How do phototransistors work?

Thread Starter

ilium007

Joined Aug 24, 2013
139
I'm a bit confused with how phototransistors work. Q1 in the image below looks like an NPN transistor. I'm not sure why there is a positive voltage on the collector. I know it must be right because this is how I see all of these optocouplers being used but I don't understand how its working. I'm used to the NPN transistor switching the negative load.

1601809225922.png
 

OBW0549

Joined Mar 2, 2015
3,566
I'm a bit confused with how phototransistors work. Q1 in the image below looks like an NPN transistor. I'm not sure why there is a positive voltage on the collector. I know it must be right because this is how I see all of these optocouplers being used but I don't understand how its working. I'm used to the NPN transistor switching the negative load.
Your diagram is (or certainly ought to be) self-explanatory: when light impinges on Q1 it conducts. This allows current to flow from Vcc down through Q1 and Rb into the base of Q2, turning Q2 on and allowing current to flow from Vcc down through the load (a relay, in this case) and through Q2 to ground.

The only real difference between your two diagrams is that the first one includes an extra stage of current amplification (Q2) to drive a higher-current load than what Q1 could handle all by itself. That is the only difference.
 

Thread Starter

ilium007

Joined Aug 24, 2013
139
I can see and understand how the circuit in the first image is working, but I am confused with NPN vs PNP internals. Q1 is an NPN device, I thought NPN could only switch a negative load?
 

Thread Starter

ilium007

Joined Aug 24, 2013
139
How can I use an emitter / collector type optoisolator to trigger a 7N2002 NPN MOSFET (I have a heap of them)
 

MrChips

Joined Oct 2, 2009
30,448
Low-side (A) or High-side (B) switch

1601815719076.png

Transistors used as current switches can be placed on the "low side" or "high side" between the power rails and the load.
This can be applied to both NPN and PNP BJTs as well as N-channel and P-channel MOSFETs.
What will change is the logic level required to perform the desired action depending on the polarity of the transistor.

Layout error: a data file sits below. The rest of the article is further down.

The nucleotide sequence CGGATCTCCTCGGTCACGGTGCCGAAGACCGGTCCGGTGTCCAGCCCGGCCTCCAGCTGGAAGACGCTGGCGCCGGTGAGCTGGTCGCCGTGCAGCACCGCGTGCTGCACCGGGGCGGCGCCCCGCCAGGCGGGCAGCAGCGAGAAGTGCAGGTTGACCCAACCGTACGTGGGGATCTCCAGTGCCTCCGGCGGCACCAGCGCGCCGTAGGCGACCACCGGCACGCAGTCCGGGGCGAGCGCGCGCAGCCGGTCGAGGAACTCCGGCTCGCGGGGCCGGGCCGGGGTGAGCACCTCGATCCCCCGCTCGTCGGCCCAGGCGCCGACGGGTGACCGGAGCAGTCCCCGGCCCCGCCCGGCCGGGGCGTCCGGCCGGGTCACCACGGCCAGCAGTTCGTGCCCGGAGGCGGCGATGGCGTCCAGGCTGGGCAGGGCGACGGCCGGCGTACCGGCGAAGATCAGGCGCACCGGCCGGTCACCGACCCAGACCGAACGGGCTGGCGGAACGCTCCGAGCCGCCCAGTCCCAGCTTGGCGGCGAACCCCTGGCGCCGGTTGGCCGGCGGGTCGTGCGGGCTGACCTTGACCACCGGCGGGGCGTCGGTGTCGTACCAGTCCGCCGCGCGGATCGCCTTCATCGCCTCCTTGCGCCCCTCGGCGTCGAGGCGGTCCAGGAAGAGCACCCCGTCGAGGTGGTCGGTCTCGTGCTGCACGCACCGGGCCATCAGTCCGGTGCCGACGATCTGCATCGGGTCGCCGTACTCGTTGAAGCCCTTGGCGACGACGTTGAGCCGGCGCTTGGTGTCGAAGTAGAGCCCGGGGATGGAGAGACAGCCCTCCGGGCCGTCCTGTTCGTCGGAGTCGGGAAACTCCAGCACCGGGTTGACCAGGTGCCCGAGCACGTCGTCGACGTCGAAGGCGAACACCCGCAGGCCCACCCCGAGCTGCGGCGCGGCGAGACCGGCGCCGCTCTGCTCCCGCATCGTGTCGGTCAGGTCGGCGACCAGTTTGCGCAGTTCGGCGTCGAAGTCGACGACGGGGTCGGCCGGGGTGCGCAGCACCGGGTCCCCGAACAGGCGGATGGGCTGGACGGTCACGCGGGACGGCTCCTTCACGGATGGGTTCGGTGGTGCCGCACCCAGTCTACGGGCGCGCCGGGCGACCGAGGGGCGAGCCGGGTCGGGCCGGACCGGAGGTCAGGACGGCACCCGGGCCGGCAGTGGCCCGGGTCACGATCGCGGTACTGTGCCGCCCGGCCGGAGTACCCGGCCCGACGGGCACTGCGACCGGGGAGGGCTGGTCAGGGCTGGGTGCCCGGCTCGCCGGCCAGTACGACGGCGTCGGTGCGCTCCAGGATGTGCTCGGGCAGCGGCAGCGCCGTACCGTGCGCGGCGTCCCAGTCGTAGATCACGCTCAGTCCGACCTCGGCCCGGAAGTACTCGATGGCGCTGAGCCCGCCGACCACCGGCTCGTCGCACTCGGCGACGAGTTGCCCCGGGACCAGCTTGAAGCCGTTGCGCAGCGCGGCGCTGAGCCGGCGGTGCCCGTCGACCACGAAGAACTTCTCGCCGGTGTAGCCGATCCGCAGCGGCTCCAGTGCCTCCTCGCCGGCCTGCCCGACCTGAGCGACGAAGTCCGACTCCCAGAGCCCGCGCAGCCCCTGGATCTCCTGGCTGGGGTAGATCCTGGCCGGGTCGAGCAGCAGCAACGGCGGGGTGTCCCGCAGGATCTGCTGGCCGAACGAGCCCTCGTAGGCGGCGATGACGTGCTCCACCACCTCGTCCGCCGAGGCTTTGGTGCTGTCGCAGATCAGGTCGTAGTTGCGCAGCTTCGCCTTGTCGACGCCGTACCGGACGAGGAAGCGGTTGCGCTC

Particular attention must be placed on the required turn-on and turn-off voltages in all cases.
 

atferrari

Joined Jan 6, 2004
4,747
I can see and understand how the circuit in the first image is working, but I am confused with NPN vs PNP internals. Q1 is an NPN device, I thought NPN could only switch a negative load?
Your pre-concept might be simply wrong or not suitable or...

By the time you got an explanation that seems to work and to what, at least for now, you have no argument to opose to it, you should stop trying to fit your previous idea and be ready to incorporated the recent one.
In such a simple circuit it is quite evident BTW.

Much like discarding old cloths. If there is a reason, just do it.
 
Last edited:

Papabravo

Joined Feb 24, 2006
20,985
I can see and understand how the circuit in the first image is working, but I am confused with NPN vs PNP internals. Q1 is an NPN device, I thought NPN could only switch a negative load?
An NPN device can be placed in any of three different configurations called Common Emitter, Common Base, and Common Collector (aka Emitter Follower). Nowhere is it written that an NPN device, used as a switch, can only be used with a load connected to a negative potential. Potentials are all relative anyway. Q1 is wired in the Common Collector (aka Emitter Follower) configuration, and violates no know laws of Physics or reality.
 
Top